We were 12 miles from the nearest trailhead, 8,000 feet up a mountain pass so steep a staircase had to be dynamited out of the cliff. Our second of three grizzly bear encounters would occur on our way down, and we were quite grizzly ourselves after three days without a shower.
All this virile ruggedness suddenly seemed for naught, though, when my friend interrupted our hike to ask the kind of question you more often hear at grandma's bridge club: "What kind of pie are you gonna get today?"
If I told you I roughed it for my birthday this past July, pushing myself like I was still 22 and fit as a racehorse, I wouldn't be lying. If I also told you that I slept like a baby in a comfy, warm bed at night and my meals were catered to me daily (with dessert), that would be true, too.
Such is the comfy but crushing dichotomy of Sperry Chalet, a hike-in-only mini-hotel high up near the Continental Divide in Glacier National Park. Built in 1914, the 17-room granite-walled structure was part of a chain of nine high-elevation retreats built by St. Paul railroad baron James J. Hill's son, Louis, whose imprint is all over the premier park.
Now a National Historic Landmark, Sperry is just one of two such chalets left in Glacier. And it's the only one where you'll be offered a piece of blueberry or peach pie upon arrival (the other, Granite Park Chalet, is a serviceless, cook-your-own facility; as if!).
Make no mistake, though: Getting to Sperry Chalet is no piece of cake. The 7-mile hike up Sperry Trail -- the easier of two routes -- sharply gains 3,500 feet in elevation. You can travel by horseback for $165, which is how a few retirees and all of the chalet's supplies arrived during our visit. Otherwise, you have to hoof it up yourself.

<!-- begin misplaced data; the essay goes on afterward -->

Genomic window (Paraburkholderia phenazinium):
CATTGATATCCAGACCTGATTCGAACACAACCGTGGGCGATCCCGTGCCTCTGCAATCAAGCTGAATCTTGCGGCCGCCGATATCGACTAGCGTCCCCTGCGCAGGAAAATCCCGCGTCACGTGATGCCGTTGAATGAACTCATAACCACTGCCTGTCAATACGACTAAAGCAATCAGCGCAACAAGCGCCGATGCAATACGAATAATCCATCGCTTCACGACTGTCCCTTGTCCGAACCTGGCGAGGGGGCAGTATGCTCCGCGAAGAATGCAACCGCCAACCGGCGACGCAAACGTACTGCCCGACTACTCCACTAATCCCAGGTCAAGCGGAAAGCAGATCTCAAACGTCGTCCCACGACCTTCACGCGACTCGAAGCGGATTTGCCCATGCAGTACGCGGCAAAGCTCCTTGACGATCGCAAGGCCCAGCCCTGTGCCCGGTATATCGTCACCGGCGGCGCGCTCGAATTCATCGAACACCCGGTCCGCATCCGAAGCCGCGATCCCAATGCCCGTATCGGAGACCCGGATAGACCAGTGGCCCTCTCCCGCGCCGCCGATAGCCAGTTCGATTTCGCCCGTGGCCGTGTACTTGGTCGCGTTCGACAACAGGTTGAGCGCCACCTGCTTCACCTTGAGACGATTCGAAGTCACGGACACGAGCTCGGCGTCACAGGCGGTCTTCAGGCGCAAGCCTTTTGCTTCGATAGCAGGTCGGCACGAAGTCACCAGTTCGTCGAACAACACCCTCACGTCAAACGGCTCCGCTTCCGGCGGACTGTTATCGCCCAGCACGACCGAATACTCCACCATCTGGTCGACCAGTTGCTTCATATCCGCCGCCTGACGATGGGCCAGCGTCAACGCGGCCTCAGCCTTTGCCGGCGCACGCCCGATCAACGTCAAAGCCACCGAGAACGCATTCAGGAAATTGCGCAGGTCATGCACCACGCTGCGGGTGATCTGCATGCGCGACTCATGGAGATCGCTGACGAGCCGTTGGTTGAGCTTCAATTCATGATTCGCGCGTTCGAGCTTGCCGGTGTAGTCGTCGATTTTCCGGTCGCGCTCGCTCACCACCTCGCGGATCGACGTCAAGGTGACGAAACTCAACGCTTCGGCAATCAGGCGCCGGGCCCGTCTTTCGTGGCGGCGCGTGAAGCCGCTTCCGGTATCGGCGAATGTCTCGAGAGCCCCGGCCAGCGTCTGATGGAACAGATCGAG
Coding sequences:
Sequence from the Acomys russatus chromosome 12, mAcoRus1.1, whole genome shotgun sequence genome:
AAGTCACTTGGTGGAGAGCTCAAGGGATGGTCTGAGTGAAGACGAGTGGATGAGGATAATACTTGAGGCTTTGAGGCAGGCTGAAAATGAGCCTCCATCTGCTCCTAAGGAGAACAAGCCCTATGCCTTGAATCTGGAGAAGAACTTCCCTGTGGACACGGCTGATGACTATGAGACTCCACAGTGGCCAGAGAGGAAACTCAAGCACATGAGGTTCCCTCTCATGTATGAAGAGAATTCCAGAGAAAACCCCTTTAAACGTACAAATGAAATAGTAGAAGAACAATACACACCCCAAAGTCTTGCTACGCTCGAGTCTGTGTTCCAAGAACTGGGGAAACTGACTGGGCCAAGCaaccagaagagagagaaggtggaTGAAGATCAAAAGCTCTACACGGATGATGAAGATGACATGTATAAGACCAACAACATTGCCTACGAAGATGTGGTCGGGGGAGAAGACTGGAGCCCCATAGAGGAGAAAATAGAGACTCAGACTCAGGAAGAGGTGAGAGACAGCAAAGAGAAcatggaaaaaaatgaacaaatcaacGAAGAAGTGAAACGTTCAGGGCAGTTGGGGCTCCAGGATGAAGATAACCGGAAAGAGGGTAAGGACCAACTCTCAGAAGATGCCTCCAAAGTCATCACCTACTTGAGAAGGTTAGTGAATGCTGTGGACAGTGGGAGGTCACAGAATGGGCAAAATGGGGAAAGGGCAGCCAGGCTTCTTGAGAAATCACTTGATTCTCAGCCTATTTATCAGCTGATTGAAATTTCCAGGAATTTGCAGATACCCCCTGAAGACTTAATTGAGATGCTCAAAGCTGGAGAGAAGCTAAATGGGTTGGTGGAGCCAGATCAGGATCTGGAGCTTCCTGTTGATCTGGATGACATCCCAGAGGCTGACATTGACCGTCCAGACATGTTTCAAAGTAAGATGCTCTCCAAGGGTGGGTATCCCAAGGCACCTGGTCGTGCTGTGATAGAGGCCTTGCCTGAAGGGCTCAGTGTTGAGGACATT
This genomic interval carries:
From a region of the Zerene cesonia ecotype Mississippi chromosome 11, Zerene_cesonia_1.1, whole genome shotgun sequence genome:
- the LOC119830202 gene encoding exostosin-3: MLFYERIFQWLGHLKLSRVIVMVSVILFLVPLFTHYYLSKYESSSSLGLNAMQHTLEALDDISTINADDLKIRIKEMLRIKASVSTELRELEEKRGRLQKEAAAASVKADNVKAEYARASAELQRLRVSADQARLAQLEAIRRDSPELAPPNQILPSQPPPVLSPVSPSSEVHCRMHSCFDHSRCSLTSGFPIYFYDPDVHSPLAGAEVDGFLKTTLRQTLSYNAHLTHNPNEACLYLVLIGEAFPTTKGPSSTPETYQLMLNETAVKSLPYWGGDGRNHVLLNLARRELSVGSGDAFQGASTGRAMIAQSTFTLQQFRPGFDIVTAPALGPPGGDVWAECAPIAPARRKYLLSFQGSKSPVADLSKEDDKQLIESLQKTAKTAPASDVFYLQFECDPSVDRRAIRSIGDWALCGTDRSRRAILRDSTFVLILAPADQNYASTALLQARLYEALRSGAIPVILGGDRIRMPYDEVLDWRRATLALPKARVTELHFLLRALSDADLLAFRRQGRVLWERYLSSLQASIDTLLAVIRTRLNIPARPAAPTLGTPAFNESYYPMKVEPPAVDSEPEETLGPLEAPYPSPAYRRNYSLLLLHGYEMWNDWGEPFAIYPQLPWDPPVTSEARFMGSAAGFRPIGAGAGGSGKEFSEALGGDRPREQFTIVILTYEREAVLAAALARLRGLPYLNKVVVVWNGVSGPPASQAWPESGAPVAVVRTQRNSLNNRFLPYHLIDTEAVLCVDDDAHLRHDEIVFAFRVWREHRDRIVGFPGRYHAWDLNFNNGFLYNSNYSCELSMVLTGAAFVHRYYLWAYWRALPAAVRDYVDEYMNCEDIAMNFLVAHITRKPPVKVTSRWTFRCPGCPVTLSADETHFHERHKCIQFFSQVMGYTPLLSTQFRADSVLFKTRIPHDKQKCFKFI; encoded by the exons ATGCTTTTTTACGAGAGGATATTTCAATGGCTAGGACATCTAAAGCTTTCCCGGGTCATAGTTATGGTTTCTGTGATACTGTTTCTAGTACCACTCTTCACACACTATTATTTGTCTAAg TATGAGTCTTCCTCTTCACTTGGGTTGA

We four middle-aged boys made the trek much harder than it needed to be. Being a birthday celebration and all, we stocked our backpacks with beer and other libations in lieu of the usual stuff that weighs us down: tents, food, mini-stove, cooking utensils. The ease of not having to carry up a heavy pack is one of Sperry Chalet's main selling points.
The real reason to go, however, is because it's unlike any other mountain experience offered in U.S. national parks. Just staring out the window of our room was unforgettable -- especially since a couple times when we looked out, one of the many woolly mountain goats that hang around the chalet was looking in at us.
No wonder reservations at Sperry can be harder to come by than a mountain lion sighting. The company that manages it for the National Park Service starts booking rooms in late October for the following summer's season. The seasons are naturally short, too -- for reasons we would soon find out.
The American Alps?
From below, it blends into the mountainside atop a steep cliff like just another rock outcropping. As you approach it from behind, the small cluster of stone buildings appear to be levitating off the rocky ledge. The spine-tingling view down toward Lake McDonald is right there, just outside the dining hall's back door and straight off the porch of the chalet.
"Take a flashlight if you run to the restroom in the middle of the night," one of the 15 or so staffers advised us upon arrival. No kidding: One wrong step in the dark, and you'll wind up halfway down the mountain.
A reminder of its Great Northern Railway roots, the initials "GNRy" are still ensconced on the side of the two-story chalet. Sperry was part of the Hill family's grand scheme to create an "American Alps" to drive up rail traffic to the park. It worked for about 40 years. When America took to the highways after World War II, most of the chalets fell by the wayside -- literally in the case of one lost to an avalanche.
Accommodations today are pretty much the same as 98 years ago. There's no electricity in the rooms. No lighting, heating or running water, either. Walls are so thin that earplugs are stocked on the bedside tables. The antique beds and thick blankets are a bit lumpy and musty, too.
After a day of hard hiking over rocky terrain, though, you'll think you're at a Ritz Carlton -- at least until you need a toilet or sink, which are all in a newer, smaller building 100 yards from the chalet (there are no showers).